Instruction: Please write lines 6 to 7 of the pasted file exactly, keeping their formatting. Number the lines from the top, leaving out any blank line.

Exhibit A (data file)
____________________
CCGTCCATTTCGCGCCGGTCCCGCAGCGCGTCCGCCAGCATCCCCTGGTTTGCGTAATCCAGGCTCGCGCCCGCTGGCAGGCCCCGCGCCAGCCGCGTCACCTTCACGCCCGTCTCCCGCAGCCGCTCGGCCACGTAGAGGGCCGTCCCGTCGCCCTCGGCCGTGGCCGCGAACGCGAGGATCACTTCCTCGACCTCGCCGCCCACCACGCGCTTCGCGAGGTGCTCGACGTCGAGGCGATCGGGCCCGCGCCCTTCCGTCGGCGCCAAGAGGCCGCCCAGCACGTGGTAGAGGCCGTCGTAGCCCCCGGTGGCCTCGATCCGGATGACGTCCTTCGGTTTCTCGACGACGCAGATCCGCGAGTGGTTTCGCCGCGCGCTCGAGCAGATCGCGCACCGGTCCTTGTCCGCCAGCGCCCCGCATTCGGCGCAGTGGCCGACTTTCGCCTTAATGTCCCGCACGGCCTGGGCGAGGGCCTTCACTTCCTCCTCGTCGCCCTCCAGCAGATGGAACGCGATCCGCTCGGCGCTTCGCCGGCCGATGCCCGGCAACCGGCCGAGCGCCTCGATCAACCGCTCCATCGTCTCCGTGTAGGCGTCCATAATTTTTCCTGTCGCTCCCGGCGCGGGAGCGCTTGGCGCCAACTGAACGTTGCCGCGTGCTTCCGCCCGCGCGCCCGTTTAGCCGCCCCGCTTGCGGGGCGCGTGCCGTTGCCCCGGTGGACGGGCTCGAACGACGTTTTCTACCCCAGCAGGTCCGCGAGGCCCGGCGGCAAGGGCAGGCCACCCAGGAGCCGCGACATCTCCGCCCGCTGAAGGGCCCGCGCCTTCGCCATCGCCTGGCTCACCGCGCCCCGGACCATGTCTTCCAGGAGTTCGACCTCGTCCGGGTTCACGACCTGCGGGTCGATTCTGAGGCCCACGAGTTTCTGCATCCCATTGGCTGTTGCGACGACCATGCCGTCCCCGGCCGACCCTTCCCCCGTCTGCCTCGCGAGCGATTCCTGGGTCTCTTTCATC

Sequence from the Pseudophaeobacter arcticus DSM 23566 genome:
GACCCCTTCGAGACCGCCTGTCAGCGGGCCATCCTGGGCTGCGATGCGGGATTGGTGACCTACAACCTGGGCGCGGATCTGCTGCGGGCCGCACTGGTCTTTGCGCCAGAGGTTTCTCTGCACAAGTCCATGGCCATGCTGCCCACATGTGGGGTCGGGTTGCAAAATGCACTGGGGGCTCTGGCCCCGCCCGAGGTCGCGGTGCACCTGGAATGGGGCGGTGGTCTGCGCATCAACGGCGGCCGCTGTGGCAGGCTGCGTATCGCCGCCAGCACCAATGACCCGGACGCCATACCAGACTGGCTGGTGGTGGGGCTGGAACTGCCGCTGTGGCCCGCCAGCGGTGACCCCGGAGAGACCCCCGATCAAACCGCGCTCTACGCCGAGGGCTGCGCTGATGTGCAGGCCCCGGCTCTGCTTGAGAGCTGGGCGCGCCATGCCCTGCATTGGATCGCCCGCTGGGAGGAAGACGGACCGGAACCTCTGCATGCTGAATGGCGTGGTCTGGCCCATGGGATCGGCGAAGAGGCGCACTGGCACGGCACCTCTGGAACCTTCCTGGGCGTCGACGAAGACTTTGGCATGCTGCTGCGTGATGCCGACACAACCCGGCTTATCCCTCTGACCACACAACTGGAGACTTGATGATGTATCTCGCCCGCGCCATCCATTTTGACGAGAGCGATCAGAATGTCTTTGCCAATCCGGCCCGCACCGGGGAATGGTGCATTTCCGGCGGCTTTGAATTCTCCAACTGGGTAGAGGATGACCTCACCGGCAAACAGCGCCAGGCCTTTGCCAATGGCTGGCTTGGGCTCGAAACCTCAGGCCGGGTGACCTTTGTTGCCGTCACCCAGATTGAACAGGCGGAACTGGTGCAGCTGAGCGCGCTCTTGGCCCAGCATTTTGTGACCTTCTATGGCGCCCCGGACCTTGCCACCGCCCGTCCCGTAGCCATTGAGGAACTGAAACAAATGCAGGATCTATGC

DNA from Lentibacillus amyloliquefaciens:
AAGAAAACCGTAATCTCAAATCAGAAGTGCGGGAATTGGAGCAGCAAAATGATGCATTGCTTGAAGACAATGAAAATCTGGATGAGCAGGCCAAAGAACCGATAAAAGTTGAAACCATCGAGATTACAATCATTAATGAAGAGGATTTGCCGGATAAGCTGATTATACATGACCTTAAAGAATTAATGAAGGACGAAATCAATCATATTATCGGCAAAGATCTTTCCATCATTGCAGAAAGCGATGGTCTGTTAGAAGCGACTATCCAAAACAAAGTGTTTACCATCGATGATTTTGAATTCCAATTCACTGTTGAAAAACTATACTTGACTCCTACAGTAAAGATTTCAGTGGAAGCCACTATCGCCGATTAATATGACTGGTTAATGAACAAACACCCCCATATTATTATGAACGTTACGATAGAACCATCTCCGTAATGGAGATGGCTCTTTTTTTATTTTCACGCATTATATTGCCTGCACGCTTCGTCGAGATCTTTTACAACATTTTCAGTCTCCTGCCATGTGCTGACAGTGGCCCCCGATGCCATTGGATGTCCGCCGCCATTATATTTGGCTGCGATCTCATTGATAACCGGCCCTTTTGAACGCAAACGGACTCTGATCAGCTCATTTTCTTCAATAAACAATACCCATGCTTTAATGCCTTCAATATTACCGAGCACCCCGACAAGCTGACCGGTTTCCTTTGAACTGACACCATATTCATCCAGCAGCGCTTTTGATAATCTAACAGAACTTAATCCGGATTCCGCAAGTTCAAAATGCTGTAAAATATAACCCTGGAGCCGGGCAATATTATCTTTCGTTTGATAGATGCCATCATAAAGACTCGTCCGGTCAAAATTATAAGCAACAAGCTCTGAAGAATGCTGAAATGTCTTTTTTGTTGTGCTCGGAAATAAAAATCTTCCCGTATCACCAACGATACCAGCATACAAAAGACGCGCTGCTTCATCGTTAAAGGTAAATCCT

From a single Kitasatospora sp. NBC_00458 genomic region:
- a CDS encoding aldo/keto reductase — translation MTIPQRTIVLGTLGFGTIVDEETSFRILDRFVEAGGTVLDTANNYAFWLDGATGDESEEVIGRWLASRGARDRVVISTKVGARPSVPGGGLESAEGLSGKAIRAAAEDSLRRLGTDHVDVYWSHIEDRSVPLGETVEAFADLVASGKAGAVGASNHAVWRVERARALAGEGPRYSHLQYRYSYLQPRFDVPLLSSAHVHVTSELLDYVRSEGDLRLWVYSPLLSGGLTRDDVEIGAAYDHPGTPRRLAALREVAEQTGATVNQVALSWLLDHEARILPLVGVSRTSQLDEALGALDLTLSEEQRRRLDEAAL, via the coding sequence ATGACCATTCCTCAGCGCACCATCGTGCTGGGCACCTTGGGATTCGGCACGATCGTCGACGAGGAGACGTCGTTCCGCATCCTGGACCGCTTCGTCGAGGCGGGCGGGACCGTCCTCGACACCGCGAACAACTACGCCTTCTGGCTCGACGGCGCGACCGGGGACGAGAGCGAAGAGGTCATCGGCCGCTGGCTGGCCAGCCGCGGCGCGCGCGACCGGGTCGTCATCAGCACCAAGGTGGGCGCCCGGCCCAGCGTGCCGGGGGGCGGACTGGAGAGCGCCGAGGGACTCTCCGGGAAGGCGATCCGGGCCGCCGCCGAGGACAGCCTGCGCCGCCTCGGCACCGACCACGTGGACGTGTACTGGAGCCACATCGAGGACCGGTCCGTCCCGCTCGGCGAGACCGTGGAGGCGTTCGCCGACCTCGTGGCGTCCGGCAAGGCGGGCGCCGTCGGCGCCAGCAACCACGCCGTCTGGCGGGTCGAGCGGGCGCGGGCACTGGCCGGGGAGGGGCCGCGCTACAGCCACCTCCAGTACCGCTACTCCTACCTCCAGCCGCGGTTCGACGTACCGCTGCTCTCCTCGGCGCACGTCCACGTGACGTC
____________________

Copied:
From a single Kitasatospora sp. NBC_00458 genomic region:
- a CDS encoding aldo/keto reductase — translation MTIPQRTIVLGTLGFGTIVDEETSFRILDRFVEAGGTVLDTANNYAFWLDGATGDESEEVIGRWLASRGARDRVVISTKVGARPSVPGGGLESAEGLSGKAIRAAAEDSLRRLGTDHVDVYWSHIEDRSVPLGETVEAFADLVASGKAGAVGASNHAVWRVERARALAGEGPRYSHLQYRYSYLQPRFDVPLLSSAHVHVTSELLDYVRSEGDLRLWVYSPLLSGGLTRDDVEIGAAYDHPGTPRRLAALREVAEQTGATVNQVALSWLLDHEARILPLVGVSRTSQLDEALGALDLTLSEEQRRRLDEAAL, via the coding sequence ATGACCATTCCTCAGCGCACCATCGTGCTGGGCACCTTGGGATTCGGCACGATCGTCGACGAGGAGACGTCGTTCCGCATCCTGGACCGCTTCGTCGAGGCGGGCGGGACCGTCCTCGACACCGCGAACAACTACGCCTTCTGGCTCGACGGCGCGACCGGGGACGAGAGCGAAGAGGTCATCGGCCGCTGGCTGGCCAGCCGCGGCGCGCGCGACCGGGTCGTCATCAGCACCAAGGTGGGCGCCCGGCCCAGCGTGCCGGGGGGCGGACTGGAGAGCGCCGAGGGACTCTCCGGGAAGGCGATCCGGGCCGCCGCCGAGGACAGCCTGCGCCGCCTCGGCACCGACCACGTGGACGTGTACTGGAGCCACATCGAGGACCGGTCCGTCCCGCTCGGCGAGACCGTGGAGGCGTTCGCCGACCTCGTGGCGTCCGGCAAGGCGGGCGCCGTCGGCGCCAGCAACCACGCCGTCTGGCGGGTCGAGCGGGCGCGGGCACTGGCCGGGGAGGGGCCGCGCTACAGCCACCTCCAGTACCGCTACTCCTACCTCCAGCCGCGGTTCGACGTACCGCTGCTCTCCTCGGCGCACGTCCACGTGACGTC